9/14 Workshop: Wireless in the Classroom: Is a Ban on Student Laptop Use During Class a Good Idea?
Cherrie Clark, Managerial Studies
Jim Lovensheimer, Music History and Literature;
Pearl Sims, Leadership, Policy, & Organizations
Recent stories from the Washington Post and NPR describe choices by university instructors to ban the use of laptops by students during class. Many instructors note that students often use laptops not for taking notes, but to distract themselves and their peers by checking Facebook, shopping for shoes, or even watching videos with the sound turned up. You may have seen the YouTube video of a University of Oklahoma professor who froze a laptop in liquid nitrogen, then smashed it to pieces in order to make this point to his students. On the other hand, other instructors ask their students to bring their laptops and other mobile devices to class so that they can use them productively during class. For instance, Abilene Christian University is in the third year of its ACU Connected iPhone initiative in which all undergraduates are provided iPhones and faculty are leveraging the devices during class.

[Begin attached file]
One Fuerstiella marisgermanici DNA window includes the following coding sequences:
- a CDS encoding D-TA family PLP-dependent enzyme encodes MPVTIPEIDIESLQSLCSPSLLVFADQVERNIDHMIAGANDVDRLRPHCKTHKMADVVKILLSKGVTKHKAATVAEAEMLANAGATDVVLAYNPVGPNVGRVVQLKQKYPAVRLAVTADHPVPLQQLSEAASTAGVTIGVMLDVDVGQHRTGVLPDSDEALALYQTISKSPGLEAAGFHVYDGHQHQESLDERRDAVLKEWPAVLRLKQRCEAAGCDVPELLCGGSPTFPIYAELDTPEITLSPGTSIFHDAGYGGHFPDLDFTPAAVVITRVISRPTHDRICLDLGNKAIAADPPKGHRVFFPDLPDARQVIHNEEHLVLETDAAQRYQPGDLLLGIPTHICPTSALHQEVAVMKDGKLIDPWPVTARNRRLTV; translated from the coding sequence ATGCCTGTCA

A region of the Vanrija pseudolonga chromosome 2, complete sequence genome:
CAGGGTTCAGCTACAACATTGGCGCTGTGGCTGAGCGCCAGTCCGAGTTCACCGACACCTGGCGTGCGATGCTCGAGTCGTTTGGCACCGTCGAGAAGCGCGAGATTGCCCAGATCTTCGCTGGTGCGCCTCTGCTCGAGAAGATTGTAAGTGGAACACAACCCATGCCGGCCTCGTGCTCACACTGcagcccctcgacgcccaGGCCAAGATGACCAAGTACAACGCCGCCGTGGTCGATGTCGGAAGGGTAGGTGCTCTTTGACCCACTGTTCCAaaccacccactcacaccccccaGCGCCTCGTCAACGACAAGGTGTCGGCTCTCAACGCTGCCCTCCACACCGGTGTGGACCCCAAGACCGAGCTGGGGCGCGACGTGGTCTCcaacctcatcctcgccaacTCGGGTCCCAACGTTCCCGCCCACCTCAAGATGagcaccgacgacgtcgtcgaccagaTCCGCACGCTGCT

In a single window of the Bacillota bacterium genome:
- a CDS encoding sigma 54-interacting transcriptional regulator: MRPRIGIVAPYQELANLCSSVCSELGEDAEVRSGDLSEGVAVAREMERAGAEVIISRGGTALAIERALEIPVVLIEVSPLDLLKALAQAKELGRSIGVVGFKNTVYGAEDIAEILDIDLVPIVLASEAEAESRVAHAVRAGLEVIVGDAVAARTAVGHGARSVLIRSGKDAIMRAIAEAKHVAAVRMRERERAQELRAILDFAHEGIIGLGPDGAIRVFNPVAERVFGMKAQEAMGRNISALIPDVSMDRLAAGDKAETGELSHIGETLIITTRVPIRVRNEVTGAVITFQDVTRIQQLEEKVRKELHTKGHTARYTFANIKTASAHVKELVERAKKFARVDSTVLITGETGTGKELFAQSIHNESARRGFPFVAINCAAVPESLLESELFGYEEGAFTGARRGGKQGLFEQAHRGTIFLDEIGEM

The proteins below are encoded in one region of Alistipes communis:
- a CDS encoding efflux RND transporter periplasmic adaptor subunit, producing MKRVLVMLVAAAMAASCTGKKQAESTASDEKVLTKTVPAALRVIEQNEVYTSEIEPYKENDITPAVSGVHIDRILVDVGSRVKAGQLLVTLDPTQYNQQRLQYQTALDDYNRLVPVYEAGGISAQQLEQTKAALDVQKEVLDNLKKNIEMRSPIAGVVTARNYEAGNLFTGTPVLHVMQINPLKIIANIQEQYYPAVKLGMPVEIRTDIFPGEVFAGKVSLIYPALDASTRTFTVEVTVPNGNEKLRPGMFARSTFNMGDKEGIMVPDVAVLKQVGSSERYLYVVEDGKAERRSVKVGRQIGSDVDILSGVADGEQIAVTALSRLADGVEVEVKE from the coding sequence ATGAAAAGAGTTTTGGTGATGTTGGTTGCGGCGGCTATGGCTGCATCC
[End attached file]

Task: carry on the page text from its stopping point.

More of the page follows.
In this Conversation on Teaching, we’ll explore the pros and cons of wireless Internet access in our classrooms. Should the responsibility for paying attention during class be placed on students? Under what conditions is it appropriate to ban the use of laptops by students during class? What responsibility does an instructor have in engaging students during class so that their laptops aren’t tempting distractions? Given that half of our students have Internet-enabled smart phones, should instructors be leveraging this resource in the classroom? Our panelists will share their diverse perspectives this topic in opening remarks, then we’ll continue exploring these questions through roundtable discussion.
Click here to register.